You can have more than one goal (which can be placed on other pages on your site), but, there should be a primary goal. As mentioned above, that is usually to increase leads or sales.

Ideally, you want to bring people to your site from Google with a combination of organic (free) and Pay Per Click (paid ads) traffic. Once a customer lands on your site, you need to make sure it is set up to achieve the goal of turning them into a lead and getting them ready to be sold.

How To Map Out Your Website Goals

How To Map Out Your Website Goals

Accomplish this with high quality content that shows them what you do, how you do it, proof that you’ve done it successfully, and why they should choose you for the task.

  • From there, you can add your secondary goals. For example, if you want to give yoru scuomers visual proof that your service or product is the best, you’ll want a great portfolio page where you show off your best before and after work.
  • You will also want to build your credibility (review videos and testimonials), places you have been featured (newspapers, TV, magazines, trade papers, etc), and good reviews you’ve gotten from sites like Yelp or Angie’s List.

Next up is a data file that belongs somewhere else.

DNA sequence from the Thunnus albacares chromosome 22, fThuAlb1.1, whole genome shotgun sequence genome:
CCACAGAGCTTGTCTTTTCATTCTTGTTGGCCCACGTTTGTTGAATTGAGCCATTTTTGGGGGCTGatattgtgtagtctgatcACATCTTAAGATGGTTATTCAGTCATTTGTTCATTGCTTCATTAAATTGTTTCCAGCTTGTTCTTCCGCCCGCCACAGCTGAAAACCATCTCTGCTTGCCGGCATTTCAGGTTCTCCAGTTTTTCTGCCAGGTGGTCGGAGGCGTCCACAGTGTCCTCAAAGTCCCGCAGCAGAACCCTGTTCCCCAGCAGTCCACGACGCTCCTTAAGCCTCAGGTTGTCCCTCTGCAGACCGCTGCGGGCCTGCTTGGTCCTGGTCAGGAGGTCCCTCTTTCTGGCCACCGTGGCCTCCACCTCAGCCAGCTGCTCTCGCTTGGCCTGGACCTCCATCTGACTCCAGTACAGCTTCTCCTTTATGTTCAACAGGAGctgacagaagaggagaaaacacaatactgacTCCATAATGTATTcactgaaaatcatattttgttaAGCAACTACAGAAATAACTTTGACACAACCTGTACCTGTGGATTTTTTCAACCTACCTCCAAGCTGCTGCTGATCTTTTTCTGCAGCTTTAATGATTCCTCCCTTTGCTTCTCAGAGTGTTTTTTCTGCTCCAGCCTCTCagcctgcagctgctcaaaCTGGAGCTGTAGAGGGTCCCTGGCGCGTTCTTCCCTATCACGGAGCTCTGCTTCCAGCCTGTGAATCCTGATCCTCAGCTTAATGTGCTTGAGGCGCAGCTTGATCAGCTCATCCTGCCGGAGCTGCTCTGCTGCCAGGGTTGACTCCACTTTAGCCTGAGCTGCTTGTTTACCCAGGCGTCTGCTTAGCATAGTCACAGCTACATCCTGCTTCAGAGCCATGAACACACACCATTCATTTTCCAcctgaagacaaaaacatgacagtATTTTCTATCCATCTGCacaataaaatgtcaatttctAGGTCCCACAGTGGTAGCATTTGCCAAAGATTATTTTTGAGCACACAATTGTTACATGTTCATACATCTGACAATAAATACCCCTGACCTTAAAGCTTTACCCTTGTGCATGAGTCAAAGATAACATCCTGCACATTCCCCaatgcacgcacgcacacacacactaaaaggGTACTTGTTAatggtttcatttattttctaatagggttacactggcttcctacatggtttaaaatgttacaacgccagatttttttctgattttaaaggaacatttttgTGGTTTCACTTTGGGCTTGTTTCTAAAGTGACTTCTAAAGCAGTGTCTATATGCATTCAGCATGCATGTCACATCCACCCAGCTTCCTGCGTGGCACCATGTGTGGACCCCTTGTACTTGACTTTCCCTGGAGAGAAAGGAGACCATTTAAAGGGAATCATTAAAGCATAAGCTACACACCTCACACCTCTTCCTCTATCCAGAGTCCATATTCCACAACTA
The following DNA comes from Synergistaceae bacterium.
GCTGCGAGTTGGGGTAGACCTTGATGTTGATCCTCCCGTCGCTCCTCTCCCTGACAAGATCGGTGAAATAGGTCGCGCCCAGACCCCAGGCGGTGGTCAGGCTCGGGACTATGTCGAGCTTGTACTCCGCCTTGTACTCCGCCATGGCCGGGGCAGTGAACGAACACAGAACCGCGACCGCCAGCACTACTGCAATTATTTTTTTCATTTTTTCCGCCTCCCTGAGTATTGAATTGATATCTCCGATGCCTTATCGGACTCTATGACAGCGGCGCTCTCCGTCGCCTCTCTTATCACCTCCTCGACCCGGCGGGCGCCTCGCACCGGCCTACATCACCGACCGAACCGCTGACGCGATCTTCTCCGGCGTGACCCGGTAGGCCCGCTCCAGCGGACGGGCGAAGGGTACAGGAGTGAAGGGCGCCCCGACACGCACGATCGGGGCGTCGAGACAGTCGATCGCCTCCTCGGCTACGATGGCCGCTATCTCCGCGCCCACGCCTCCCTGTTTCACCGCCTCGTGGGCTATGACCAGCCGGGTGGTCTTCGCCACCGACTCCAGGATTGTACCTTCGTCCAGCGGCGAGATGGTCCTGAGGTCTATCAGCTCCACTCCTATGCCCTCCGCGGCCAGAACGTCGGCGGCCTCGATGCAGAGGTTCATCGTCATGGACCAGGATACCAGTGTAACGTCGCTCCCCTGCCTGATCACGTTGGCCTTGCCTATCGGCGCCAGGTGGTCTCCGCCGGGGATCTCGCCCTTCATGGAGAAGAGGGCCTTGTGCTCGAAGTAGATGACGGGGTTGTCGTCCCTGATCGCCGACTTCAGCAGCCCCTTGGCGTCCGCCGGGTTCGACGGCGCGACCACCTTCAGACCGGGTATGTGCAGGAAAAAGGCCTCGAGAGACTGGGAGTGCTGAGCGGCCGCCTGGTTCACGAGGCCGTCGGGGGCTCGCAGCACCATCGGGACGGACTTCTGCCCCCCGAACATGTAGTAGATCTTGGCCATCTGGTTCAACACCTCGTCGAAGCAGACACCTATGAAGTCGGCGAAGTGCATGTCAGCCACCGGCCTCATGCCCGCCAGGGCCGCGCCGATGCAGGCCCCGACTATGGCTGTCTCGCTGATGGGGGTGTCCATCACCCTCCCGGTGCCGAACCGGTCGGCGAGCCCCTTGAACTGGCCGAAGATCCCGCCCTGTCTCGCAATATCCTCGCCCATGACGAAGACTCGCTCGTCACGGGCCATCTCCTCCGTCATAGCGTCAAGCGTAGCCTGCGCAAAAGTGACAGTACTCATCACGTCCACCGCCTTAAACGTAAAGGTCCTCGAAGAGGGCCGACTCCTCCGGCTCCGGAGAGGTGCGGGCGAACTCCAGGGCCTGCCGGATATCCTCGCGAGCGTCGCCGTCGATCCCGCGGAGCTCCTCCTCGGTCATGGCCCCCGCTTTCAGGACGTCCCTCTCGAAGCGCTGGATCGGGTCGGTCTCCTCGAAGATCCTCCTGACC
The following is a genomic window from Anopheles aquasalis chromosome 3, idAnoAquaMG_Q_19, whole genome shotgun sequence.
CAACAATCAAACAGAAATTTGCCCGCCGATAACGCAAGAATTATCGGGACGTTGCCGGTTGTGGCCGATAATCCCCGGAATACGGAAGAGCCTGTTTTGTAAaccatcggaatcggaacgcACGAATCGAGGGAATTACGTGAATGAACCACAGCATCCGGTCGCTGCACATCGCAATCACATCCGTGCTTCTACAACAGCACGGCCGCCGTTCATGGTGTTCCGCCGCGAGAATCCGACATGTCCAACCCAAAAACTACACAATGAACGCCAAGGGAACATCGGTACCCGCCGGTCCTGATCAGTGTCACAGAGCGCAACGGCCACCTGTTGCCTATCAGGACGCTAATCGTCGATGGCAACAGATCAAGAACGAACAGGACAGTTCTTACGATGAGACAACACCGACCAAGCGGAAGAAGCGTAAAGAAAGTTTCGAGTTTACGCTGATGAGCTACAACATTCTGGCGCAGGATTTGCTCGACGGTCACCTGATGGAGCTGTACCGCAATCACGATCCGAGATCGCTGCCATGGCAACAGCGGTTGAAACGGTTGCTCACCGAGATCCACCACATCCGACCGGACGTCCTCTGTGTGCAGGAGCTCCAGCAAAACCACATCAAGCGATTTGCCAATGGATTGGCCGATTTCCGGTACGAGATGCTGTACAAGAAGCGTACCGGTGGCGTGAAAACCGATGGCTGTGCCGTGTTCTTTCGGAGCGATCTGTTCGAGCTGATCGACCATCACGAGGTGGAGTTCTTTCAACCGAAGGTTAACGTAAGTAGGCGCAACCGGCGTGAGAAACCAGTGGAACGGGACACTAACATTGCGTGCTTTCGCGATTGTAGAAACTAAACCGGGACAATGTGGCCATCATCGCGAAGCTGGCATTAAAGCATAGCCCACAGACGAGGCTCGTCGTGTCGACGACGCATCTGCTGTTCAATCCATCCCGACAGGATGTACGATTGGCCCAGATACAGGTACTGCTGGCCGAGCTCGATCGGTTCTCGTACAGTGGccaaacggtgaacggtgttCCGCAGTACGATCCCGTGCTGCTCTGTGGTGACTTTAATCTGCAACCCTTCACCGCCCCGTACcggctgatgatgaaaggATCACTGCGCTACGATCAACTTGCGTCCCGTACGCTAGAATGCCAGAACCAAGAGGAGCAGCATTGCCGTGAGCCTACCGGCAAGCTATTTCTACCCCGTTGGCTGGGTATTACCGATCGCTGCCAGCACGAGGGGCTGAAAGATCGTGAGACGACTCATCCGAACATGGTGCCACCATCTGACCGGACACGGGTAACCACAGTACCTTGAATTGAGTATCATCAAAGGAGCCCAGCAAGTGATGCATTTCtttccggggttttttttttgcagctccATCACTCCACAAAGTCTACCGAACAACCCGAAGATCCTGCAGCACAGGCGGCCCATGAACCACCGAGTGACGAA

Build a Website Funnel to allow you to achieve your goals.

Build a Website Funnel to allow you to achieve your goals.

This can be spread out over a Reviews Page, your Blog and throughout your site. When you have multiple objectives, it is best to give each a specific page or blog post. A common mistake is to attempt to stuff multiple goals into a site’s Homepage. This is a hold-over from the days where users actually typed in a URL to reach a website. Now, they’re much more likely to find you through search, and will land on various pages on your site. Your Homepage can house your main objective, but give secondary and tertiary goals their own page. This will make your site user-friendly, and Google will reward you with higher page rankings.